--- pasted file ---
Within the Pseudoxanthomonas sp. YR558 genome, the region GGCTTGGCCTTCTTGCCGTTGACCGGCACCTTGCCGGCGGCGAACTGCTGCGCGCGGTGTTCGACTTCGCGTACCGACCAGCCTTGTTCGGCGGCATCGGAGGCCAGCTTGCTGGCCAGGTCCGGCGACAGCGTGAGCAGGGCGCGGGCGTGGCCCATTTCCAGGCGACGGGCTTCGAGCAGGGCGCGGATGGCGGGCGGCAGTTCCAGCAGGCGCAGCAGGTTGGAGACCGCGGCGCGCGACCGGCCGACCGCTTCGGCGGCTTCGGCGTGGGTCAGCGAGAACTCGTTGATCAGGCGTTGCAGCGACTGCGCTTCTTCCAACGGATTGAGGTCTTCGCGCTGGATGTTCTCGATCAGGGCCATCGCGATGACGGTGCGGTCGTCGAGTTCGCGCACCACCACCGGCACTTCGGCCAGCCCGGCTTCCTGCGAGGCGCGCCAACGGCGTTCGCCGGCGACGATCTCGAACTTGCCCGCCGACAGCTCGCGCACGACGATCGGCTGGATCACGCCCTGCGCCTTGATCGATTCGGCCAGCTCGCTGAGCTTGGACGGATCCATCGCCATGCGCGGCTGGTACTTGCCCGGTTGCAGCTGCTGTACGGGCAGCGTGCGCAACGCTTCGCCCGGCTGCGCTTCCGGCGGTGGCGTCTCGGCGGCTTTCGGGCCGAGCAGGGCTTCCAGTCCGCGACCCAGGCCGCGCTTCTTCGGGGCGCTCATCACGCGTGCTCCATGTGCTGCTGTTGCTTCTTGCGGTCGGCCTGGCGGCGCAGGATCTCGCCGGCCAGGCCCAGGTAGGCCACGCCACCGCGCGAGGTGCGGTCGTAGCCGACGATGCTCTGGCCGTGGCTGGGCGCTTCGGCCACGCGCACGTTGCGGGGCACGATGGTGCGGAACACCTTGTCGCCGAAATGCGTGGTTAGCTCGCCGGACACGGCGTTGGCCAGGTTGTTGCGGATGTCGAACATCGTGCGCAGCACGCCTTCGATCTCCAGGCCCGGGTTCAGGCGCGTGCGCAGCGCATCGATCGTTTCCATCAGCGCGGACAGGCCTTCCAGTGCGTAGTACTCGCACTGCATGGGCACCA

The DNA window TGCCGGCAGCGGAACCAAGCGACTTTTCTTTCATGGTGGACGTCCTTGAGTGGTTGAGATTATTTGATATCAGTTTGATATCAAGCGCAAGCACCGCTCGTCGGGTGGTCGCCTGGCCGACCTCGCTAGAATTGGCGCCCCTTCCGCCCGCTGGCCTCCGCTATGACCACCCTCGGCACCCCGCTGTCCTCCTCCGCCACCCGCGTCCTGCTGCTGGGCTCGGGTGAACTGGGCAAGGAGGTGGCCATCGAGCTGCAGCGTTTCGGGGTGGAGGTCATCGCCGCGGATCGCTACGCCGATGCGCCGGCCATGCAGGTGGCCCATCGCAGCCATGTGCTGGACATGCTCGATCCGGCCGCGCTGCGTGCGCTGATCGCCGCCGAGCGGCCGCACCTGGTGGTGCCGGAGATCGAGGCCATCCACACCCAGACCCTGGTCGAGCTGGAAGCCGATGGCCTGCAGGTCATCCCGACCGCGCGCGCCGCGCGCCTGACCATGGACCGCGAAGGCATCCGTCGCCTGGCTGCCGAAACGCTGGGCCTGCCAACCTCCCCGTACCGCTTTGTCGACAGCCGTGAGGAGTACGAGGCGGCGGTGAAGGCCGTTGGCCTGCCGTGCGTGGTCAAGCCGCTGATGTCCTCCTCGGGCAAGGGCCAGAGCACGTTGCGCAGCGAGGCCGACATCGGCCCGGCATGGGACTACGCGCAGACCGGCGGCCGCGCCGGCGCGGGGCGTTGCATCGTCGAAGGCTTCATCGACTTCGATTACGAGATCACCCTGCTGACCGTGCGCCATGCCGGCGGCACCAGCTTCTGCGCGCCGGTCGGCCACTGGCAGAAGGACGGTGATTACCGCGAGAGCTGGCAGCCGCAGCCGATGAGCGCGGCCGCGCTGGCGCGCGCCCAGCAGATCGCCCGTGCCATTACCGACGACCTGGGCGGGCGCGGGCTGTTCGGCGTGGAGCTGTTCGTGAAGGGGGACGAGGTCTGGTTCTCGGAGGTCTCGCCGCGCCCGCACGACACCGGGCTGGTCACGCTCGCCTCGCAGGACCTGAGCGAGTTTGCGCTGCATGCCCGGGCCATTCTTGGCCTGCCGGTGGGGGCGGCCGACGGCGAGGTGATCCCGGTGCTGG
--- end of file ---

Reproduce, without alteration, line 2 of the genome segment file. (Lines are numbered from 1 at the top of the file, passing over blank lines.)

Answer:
The DNA window TGCCGGCAGCGGAACCAAGCGACTTTTCTTTCATGGTGGACGTCCTTGAGTGGTTGAGATTATTTGATATCAGTTTGATATCAAGCGCAAGCACCGCTCGTCGGGTGGTCGCCTGGCCGACCTCGCTAGAATTGGCGCCCCTTCCGCCCGCTGGCCTCCGCTATGACCACCCTCGGCACCCCGCTGTCCTCCTCCGCCACCCGCGTCCTGCTGCTGGGCTCGGGTGAACTGGGCAAGGAGGTGGCCATCGAGCTGCAGCGTTTCGGGGTGGAGGTCATCGCCGCGGATCGCTACGCCGATGCGCCGGCCATGCAGGTGGCCCATCGCAGCCATGTGCTGGACATGCTCGATCCGGCCGCGCTGCGTGCGCTGATCGCCGCCGAGCGGCCGCACCTGGTGGTGCCGGAGATCGAGGCCATCCACACCCAGACCCTGGTCGAGCTGGAAGCCGATGGCCTGCAGGTCATCCCGACCGCGCGCGCCGCGCGCCTGACCATGGACCGCGAAGGCATCCGTCGCCTGGCTGCCGAAACGCTGGGCCTGCCAACCTCCCCGTACCGCTTTGTCGACAGCCGTGAGGAGTACGAGGCGGCGGTGAAGGCCGTTGGCCTGCCGTGCGTGGTCAAGCCGCTGATGTCCTCCTCGGGCAAGGGCCAGAGCACGTTGCGCAGCGAGGCCGACATCGGCCCGGCATGGGACTACGCGCAGACCGGCGGCCGCGCCGGCGCGGGGCGTTGCATCGTCGAAGGCTTCATCGACTTCGATTACGAGATCACCCTGCTGACCGTGCGCCATGCCGGCGGCACCAGCTTCTGCGCGCCGGTCGGCCACTGGCAGAAGGACGGTGATTACCGCGAGAGCTGGCAGCCGCAGCCGATGAGCGCGGCCGCGCTGGCGCGCGCCCAGCAGATCGCCCGTGCCATTACCGACGACCTGGGCGGGCGCGGGCTGTTCGGCGTGGAGCTGTTCGTGAAGGGGGACGAGGTCTGGTTCTCGGAGGTCTCGCCGCGCCCGCACGACACCGGGCTGGTCACGCTCGCCTCGCAGGACCTGAGCGAGTTTGCGCTGCATGCCCGGGCCATTCTTGGCCTGCCGGTGGGGGCGGCCGACGGCGAGGTGATCCCGGTGCTGG